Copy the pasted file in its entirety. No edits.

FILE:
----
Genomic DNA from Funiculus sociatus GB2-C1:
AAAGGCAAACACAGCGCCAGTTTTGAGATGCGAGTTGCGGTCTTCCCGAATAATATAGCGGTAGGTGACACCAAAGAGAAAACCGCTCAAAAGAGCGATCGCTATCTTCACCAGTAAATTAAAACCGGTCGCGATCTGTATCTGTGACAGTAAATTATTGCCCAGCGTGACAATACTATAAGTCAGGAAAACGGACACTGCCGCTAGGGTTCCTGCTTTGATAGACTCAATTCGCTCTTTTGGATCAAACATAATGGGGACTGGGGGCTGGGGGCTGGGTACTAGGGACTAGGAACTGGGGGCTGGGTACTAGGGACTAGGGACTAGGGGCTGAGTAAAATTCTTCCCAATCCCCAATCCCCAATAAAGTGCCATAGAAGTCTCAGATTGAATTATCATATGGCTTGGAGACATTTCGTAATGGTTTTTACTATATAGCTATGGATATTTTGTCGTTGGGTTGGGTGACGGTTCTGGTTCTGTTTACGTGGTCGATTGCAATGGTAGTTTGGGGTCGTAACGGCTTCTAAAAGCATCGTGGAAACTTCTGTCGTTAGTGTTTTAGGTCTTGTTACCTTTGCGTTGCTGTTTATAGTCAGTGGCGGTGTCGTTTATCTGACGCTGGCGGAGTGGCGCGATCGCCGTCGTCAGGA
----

Genomic DNA from Funiculus sociatus GB2-C1:
AAAGGCAAACACAGCGCCAGTTTTGAGATGCGAGTTGCGGTCTTCCCGAATAATATAGCGGTAGGTGACACCAAAGAGAAAACCGCTCAAAAGAGCGATCGCTATCTTCACCAGTAAATTAAAACCGGTCGCGATCTGTATCTGTGACAGTAAATTATTGCCCAGCGTGACAATACTATAAGTCAGGAAAACGGACACTGCCGCTAGGGTTCCTGCTTTGATAGACTCAATTCGCTCTTTTGGATCAAACATAATGGGGACTGGGGGCTGGGGGCTGGGTACTAGGGACTAGGAACTGGGGGCTGGGTACTAGGGACTAGGGACTAGGGGCTGAGTAAAATTCTTCCCAATCCCCAATCCCCAATAAAGTGCCATAGAAGTCTCAGATTGAATTATCATATGGCTTGGAGACATTTCGTAATGGTTTTTACTATATAGCTATGGATATTTTGTCGTTGGGTTGGGTGACGGTTCTGGTTCTGTTTACGTGGTCGATTGCAATGGTAGTTTGGGGTCGTAACGGCTTCTAAAAGCATCGTGGAAACTTCTGTCGTTAGTGTTTTAGGTCTTGTTACCTTTGCGTTGCTGTTTATAGTCAGTGGCGGTGTCGTTTATCTGACGCTGGCGGAGTGGCGCGATCGCCGTCGTCAGGA